Featuring fresh takes and real-time analysis from HuffPost's signature lineup of contributors

Sunnybrook Health Sciences Centre Headshot

Are E-Cigarettes Safe?

Posted: Updated:
Gianluca Rasile via Getty Images

Thinkstock photo

Written by Alexis Dobranowski, Communications Advisor at Sunnybrook.

I walked through a cloud of tutti-frutti smelling smoke the other day, and it got me wondering about e-cigarettes. Are they safe? Are the bad for you? Why do they smell like fruit?

So, I spoke with Leslie Gibson, occupational therapist and member of Sunnybrook's Smoking Cessation Committee, to answer some common questions about e-cigarettes.

What is an e-cigarette?
An e-cigarette is an electronic device that has a fluid-filled cartridge and a battery. When you puff on the e-cigarette, a sensor goes off and the fluid is heated, which produces a vapour that is inhaled like a cigarette and then exhaled.

There are lots of types and so they can look different.

Are e-cigarettes legal?
In 2009, a Health Canada Advisory discouraged the use of e-cigarettes as they may pose health risks and haven't been fully evaluated for safety and quality. In addition, Health Canada said e-cigarettes cannot be marketed as having any health benefits.

In May 2016, Bill 45 was passed in Ontario, which outlines where you cannot use e-cigarettes. E-cigarettes are now viewed like regular cigarettes -- you can't use them anywhere you can't smoke cigarettes. So, you cannot use e-cigarettes in buildings, on patios, at baseball diamonds, parks, or anywhere on hospital property.

People over age 19 can buy these products in Canada-- but cartridges containing nicotine are not legal in Canada.

What are your concerns about e-cigarettes?
My concerns are the common concerns that are shared among health-professionals when it comes to e-cigarettes.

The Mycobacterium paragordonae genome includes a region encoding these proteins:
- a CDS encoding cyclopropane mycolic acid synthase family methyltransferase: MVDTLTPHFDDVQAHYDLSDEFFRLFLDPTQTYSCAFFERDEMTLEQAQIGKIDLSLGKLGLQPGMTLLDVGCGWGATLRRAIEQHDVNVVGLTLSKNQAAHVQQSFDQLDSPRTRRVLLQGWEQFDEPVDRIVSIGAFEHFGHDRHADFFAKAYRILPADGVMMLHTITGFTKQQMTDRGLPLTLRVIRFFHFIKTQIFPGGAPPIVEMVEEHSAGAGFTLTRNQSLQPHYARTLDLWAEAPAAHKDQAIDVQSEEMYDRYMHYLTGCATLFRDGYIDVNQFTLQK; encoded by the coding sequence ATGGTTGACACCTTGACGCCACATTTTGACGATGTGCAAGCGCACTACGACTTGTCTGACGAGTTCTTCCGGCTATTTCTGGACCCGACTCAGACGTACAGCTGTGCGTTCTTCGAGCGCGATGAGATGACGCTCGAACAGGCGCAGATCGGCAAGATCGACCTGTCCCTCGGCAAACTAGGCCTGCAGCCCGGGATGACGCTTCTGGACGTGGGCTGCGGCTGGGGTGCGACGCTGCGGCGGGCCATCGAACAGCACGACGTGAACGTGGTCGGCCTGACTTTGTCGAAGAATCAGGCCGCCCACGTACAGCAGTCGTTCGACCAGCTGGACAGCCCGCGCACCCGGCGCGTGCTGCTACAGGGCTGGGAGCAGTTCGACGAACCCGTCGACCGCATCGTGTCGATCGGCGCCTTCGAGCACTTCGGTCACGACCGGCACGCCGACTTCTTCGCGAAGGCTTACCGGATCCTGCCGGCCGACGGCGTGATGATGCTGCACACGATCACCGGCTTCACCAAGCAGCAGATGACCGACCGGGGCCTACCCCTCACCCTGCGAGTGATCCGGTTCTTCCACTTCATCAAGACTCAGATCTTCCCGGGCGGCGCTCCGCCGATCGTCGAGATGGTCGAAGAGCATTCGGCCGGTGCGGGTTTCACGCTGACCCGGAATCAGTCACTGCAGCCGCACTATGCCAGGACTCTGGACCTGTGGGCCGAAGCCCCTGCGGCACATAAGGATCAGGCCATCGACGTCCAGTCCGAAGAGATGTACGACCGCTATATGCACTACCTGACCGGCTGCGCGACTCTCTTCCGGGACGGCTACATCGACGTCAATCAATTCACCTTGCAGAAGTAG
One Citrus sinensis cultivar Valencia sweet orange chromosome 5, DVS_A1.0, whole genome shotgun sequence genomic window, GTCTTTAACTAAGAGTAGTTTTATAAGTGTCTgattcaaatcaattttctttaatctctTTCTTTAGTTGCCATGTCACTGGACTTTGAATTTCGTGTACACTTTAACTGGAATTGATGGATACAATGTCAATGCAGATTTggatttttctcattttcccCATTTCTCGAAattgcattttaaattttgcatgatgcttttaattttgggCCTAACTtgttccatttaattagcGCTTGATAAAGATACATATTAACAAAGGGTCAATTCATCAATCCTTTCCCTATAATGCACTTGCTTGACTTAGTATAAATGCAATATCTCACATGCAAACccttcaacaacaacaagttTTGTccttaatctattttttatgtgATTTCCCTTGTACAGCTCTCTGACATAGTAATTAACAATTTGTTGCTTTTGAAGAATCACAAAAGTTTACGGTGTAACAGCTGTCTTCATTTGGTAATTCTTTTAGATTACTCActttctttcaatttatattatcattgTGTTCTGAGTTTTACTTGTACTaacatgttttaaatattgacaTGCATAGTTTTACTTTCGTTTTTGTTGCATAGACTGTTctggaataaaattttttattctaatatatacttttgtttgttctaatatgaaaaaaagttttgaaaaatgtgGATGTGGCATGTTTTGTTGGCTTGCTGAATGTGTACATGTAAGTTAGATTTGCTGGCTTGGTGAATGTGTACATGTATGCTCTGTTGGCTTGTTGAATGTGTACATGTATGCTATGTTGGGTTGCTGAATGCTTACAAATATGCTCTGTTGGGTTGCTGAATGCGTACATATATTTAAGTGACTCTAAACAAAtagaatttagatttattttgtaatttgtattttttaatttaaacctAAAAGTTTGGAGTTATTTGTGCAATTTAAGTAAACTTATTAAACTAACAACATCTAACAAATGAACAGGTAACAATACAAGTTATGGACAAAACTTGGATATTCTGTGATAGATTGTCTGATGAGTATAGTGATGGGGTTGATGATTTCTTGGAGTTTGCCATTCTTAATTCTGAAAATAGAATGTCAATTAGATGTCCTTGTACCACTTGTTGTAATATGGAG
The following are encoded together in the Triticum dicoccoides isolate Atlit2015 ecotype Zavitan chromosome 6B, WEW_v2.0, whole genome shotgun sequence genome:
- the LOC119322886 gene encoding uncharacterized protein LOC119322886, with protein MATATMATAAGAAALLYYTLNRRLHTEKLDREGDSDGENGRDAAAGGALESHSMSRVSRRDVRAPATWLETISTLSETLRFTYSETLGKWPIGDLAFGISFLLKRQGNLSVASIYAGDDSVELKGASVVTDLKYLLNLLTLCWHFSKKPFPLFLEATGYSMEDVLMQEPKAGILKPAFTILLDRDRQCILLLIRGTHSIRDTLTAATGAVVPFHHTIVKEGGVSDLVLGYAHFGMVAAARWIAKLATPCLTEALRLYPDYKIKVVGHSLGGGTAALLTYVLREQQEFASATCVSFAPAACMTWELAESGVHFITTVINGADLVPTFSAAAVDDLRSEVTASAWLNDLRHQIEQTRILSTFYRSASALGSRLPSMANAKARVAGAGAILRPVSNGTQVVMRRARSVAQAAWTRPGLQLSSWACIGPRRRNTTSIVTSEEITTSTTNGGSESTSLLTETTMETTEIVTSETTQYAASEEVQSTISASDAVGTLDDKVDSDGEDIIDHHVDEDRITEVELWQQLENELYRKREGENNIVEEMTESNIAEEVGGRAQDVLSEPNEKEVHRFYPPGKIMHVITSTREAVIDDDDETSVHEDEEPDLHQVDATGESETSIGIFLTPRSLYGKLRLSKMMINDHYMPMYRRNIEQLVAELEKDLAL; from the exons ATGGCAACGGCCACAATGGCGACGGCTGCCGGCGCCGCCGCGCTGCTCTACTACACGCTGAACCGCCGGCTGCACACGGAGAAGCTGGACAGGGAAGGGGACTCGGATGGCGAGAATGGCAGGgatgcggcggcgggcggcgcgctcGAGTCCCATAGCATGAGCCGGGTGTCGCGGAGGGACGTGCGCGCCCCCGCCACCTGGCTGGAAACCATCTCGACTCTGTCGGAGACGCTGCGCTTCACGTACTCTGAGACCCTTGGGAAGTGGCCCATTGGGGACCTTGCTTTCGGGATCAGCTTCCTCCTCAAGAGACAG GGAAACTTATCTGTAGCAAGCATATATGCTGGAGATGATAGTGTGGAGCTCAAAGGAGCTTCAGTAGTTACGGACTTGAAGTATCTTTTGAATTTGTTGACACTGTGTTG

E-cigarettes have been sort of glamorized as smoking's cool cousin. And the flavours (hence the fruity smell sometimes) seem to appeal to teens. This goes against all the gains made with the tobacco industry in not marketing to teens and the province's move toward having a "smoke-free" environment.

E-cigarettes have not been around long enough for researchers to study the long-term effects. The ingredients of the cartridges are not regulated - so how do we know exactly what is in it? What are you breathing in? Who made it? Who made the battery device and how - is that safe?

So what's the bottom line?
While e-cigarettes may be less harmful than regular cigarettes, more research needs to be done to even properly compare the use of e-cigarettes to regular cigarettes. The bottom line is: Don't reach to either.

What about using e-cigarettes as a way to quit smoking regular cigarettes?
Research needs to be done to see if e-cigarettes are an effective way to help people quit smoking. If you are trying to quit, there are things you can do that have been proven through research as helpful. Use nicotine replacement therapies. These have been studied and are regulated. Ask your health care team about smoking cessation tools like nicotine gum, lozenges or the patch, vaporizers or inhalers.

If you want to quit smoking, speak to your health-care team, or check out some online resources at or call the Smoker's Helpline at 1-877-513-5333.

For more tips on healthy living from Sunnybrook experts, visit

Follow HuffPost Canada Blogs on Facebook